Molecular umbrella compounds may function as novel topical microbicides to prevent human immunodeficiency virus (HIV) and herpes simplex virus (HSV) infections. In a preliminary structure-activity investigation, one umbrella compound, designated Spm8CHAS, was identified which inhibited both HIV and HSV infections with no cellular toxicity. The objectives of the current studies were to define its spectrum of antiviral activity, characterize its mechanism of action, and explore the possibility of combining Spm8CHAS with HIV-specific reverse transcriptase inhibitors. Spm8CHAS inhibited infections by laboratory and clinical R5 and X4 clade B and clade C HIV strains in cell culture. Ectocervical tissue explants exposed to HIV-1BaL in the presence of Spm8CHAS were completely protected (50% inhibitory concentration [IC 50], 13.6 μg/ml), and transfer of virus to target T cells via migratory cells was abolished (IC50, 3.8 μg/ml). Spm8CHAS inhibited HSV-2 infection of epithelial cells 10,000-fold if present throughout the infection. Notably, adding Spm8CHAS to cultures following HSV entry significantly reduced viral infection, indicating that the drug also acts postentry. Subsequent studies indicated that Spm8CHAS blocks cell-to-cell spread of HSV. Confocal microscopy using a fluorescently labeled analog of Spm8CHAS demonstrated that this conjugate crosses the plasma cell membrane and is transported to the nucleus. Combinations of Spm8CHAS with UC-781 or 9-[R-2-(phosphonylmethoxy)propyl] adenine monohydrate in vitro exhibited additive anti-HIV activity with preserved anti-HSV activity. The abilities of Spm8CHAS to inhibit primary isolates of HIV, block HSV infection postentry, and cross cell membranes support the development of a combination microbicide containing Spm8 CHAS with an HIV-specific reverse transcriptase inhibitor to prevent both HIV and HSV infections by multiple mechanisms.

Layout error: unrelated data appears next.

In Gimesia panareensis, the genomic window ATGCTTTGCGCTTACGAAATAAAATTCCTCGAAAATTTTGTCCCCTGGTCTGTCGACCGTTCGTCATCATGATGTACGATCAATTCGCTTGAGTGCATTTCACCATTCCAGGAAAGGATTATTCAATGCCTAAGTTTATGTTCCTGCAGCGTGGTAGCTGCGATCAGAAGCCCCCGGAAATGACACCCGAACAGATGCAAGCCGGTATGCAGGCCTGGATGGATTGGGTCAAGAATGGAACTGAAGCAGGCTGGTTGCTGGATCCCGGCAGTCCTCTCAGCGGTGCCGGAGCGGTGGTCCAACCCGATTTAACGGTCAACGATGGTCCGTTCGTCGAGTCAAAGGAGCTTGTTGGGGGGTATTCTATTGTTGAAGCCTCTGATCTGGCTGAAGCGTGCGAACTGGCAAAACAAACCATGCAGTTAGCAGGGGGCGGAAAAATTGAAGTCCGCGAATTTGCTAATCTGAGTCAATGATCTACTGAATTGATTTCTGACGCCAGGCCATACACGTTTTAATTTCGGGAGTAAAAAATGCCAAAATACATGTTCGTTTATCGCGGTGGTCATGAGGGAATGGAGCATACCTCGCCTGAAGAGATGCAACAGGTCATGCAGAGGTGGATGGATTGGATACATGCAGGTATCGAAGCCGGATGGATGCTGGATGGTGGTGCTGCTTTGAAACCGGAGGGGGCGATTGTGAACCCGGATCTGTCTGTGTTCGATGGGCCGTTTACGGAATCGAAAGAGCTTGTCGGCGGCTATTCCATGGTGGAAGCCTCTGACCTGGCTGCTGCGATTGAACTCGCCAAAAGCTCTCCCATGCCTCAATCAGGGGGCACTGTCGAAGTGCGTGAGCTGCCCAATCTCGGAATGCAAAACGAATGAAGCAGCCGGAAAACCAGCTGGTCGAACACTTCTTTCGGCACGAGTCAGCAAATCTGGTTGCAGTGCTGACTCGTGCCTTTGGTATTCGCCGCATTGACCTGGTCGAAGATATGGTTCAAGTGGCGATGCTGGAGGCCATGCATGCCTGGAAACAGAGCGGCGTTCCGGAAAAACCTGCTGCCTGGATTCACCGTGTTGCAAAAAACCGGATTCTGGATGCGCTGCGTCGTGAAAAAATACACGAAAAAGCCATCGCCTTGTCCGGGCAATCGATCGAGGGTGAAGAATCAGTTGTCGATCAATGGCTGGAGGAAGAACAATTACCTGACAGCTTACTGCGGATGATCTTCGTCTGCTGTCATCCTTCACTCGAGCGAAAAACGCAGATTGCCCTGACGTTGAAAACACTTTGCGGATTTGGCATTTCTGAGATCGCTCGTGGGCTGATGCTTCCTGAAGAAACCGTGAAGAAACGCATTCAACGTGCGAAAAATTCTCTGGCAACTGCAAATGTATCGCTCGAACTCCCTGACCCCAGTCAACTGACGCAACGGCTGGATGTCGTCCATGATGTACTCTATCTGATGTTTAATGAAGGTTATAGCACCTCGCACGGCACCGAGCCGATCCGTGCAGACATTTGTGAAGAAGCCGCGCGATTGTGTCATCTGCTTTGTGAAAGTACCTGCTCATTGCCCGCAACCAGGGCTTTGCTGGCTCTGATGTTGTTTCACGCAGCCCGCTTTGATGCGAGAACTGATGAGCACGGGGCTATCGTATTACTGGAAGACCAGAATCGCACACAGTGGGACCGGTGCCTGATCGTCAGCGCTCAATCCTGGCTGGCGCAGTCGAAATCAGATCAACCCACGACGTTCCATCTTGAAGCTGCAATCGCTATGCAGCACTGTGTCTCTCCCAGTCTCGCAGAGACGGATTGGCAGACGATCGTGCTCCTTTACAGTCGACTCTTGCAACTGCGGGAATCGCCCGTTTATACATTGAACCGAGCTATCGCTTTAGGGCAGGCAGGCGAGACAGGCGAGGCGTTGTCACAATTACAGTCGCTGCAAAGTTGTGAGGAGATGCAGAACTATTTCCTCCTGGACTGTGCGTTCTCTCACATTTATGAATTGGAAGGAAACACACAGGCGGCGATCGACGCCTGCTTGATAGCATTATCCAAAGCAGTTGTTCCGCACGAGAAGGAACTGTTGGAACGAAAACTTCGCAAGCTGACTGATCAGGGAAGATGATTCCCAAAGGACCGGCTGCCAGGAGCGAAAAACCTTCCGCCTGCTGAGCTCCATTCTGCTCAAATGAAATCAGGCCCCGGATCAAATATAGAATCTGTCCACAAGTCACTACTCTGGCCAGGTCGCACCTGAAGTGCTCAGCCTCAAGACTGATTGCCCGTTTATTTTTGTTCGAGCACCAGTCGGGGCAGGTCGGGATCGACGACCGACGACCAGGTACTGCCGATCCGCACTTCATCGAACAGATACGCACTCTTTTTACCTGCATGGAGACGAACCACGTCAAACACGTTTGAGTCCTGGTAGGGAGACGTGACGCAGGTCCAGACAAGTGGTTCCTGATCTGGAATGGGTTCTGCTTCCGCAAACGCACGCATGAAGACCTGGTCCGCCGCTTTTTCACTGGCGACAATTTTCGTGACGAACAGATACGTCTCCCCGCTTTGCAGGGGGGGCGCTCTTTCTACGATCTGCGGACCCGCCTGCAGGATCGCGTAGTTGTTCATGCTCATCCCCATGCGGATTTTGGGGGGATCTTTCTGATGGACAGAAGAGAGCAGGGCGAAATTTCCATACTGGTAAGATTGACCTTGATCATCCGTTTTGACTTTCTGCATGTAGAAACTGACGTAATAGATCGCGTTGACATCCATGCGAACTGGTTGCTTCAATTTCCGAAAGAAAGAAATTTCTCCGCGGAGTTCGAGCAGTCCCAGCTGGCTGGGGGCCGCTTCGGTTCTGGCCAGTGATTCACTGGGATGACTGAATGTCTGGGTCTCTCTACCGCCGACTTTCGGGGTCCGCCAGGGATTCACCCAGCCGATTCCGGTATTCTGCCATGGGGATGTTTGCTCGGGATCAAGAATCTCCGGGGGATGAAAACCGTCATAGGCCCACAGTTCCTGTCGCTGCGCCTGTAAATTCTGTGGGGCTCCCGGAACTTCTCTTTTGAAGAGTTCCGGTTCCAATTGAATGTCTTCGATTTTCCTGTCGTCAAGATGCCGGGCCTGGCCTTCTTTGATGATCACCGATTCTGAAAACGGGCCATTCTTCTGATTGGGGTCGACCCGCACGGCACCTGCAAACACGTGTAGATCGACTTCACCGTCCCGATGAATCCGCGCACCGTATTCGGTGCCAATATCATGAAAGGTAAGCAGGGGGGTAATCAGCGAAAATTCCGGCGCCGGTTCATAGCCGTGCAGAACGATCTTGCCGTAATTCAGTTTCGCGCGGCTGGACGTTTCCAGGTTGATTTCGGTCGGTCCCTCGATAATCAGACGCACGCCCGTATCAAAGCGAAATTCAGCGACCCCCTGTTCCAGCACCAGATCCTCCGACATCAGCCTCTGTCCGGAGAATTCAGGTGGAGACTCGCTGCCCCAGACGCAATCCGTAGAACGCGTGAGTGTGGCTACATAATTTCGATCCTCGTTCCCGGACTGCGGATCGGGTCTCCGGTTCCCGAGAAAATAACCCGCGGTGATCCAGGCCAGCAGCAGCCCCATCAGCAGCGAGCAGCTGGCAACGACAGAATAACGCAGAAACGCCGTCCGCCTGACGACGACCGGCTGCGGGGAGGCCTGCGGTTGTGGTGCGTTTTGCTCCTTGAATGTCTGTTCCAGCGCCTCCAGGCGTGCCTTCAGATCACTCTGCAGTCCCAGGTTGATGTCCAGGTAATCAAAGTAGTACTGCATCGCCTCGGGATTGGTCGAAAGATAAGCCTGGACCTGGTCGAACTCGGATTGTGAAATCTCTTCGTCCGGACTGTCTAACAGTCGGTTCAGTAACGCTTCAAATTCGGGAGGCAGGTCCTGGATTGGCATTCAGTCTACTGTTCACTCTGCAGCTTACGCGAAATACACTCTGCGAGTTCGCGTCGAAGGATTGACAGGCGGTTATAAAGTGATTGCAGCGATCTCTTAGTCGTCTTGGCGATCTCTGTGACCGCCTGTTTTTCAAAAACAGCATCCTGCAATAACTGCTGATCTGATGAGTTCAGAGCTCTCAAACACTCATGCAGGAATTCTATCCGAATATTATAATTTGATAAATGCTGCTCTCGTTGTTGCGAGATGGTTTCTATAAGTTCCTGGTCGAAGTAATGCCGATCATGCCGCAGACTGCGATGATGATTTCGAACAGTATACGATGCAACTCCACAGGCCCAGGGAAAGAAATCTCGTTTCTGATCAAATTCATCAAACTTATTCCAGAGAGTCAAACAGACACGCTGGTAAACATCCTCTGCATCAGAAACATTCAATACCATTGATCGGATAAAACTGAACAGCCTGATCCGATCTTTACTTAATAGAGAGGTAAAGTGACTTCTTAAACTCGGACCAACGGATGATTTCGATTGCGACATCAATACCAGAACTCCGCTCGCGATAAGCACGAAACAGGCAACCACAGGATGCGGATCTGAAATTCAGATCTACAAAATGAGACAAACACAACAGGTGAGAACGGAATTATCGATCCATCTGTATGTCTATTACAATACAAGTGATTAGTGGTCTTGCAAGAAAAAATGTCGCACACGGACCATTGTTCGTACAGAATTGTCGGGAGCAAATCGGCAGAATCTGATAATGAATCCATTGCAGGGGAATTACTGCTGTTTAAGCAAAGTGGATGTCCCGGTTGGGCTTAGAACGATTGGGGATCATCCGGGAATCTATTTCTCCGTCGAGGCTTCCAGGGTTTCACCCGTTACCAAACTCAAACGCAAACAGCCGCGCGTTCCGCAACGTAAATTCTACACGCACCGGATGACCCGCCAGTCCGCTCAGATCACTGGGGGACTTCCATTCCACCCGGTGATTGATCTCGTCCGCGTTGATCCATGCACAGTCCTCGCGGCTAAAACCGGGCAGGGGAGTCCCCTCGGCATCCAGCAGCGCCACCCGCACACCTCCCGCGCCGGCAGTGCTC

ASJC Scopus subject areas
- Insect Science